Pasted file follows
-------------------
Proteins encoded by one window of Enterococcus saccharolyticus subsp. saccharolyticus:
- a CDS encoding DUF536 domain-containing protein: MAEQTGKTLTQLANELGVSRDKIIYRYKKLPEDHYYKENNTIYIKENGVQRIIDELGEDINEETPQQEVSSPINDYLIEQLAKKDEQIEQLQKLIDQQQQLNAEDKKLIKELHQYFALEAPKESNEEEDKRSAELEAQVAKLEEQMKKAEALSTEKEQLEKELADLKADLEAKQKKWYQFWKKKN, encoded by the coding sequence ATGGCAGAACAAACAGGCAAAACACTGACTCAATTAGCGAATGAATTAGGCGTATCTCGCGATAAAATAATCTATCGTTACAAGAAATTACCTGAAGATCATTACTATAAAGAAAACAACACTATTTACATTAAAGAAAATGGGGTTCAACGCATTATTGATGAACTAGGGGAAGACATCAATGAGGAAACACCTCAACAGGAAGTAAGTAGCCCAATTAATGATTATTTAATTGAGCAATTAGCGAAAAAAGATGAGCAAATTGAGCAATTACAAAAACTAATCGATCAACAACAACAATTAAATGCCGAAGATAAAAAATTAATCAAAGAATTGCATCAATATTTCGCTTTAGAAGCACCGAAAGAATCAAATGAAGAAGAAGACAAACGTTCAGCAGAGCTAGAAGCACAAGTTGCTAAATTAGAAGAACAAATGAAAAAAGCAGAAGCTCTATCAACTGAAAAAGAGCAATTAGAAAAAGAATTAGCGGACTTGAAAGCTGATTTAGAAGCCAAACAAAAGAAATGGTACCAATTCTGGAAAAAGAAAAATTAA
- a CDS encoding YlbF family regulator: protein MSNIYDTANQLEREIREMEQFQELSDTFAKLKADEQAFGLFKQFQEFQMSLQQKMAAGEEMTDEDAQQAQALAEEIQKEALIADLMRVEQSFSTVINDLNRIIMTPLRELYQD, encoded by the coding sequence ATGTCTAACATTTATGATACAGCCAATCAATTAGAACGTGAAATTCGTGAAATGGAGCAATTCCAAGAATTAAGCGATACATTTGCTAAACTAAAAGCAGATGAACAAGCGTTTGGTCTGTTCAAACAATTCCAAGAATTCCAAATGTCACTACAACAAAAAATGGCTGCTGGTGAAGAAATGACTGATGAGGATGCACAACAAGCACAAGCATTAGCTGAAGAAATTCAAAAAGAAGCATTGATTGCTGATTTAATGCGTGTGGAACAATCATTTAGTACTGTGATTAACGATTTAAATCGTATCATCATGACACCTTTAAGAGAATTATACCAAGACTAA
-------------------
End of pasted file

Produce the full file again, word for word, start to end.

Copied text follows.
Proteins encoded by one window of Enterococcus saccharolyticus subsp. saccharolyticus:
- a CDS encoding DUF536 domain-containing protein: MAEQTGKTLTQLANELGVSRDKIIYRYKKLPEDHYYKENNTIYIKENGVQRIIDELGEDINEETPQQEVSSPINDYLIEQLAKKDEQIEQLQKLIDQQQQLNAEDKKLIKELHQYFALEAPKESNEEEDKRSAELEAQVAKLEEQMKKAEALSTEKEQLEKELADLKADLEAKQKKWYQFWKKKN, encoded by the coding sequence ATGGCAGAACAAACAGGCAAAACACTGACTCAATTAGCGAATGAATTAGGCGTATCTCGCGATAAAATAATCTATCGTTACAAGAAATTACCTGAAGATCATTACTATAAAGAAAACAACACTATTTACATTAAAGAAAATGGGGTTCAACGCATTATTGATGAACTAGGGGAAGACATCAATGAGGAAACACCTCAACAGGAAGTAAGTAGCCCAATTAATGATTATTTAATTGAGCAATTAGCGAAAAAAGATGAGCAAATTGAGCAATTACAAAAACTAATCGATCAACAACAACAATTAAATGCCGAAGATAAAAAATTAATCAAAGAATTGCATCAATATTTCGCTTTAGAAGCACCGAAAGAATCAAATGAAGAAGAAGACAAACGTTCAGCAGAGCTAGAAGCACAAGTTGCTAAATTAGAAGAACAAATGAAAAAAGCAGAAGCTCTATCAACTGAAAAAGAGCAATTAGAAAAAGAATTAGCGGACTTGAAAGCTGATTTAGAAGCCAAACAAAAGAAATGGTACCAATTCTGGAAAAAGAAAAATTAA
- a CDS encoding YlbF family regulator: protein MSNIYDTANQLEREIREMEQFQELSDTFAKLKADEQAFGLFKQFQEFQMSLQQKMAAGEEMTDEDAQQAQALAEEIQKEALIADLMRVEQSFSTVINDLNRIIMTPLRELYQD, encoded by the coding sequence ATGTCTAACATTTATGATACAGCCAATCAATTAGAACGTGAAATTCGTGAAATGGAGCAATTCCAAGAATTAAGCGATACATTTGCTAAACTAAAAGCAGATGAACAAGCGTTTGGTCTGTTCAAACAATTCCAAGAATTCCAAATGTCACTACAACAAAAAATGGCTGCTGGTGAAGAAATGACTGATGAGGATGCACAACAAGCACAAGCATTAGCTGAAGAAATTCAAAAAGAAGCATTGATTGCTGATTTAATGCGTGTGGAACAATCATTTAGTACTGTGATTAACGATTTAAATCGTATCATCATGACACCTTTAAGAGAATTATACCAAGACTAA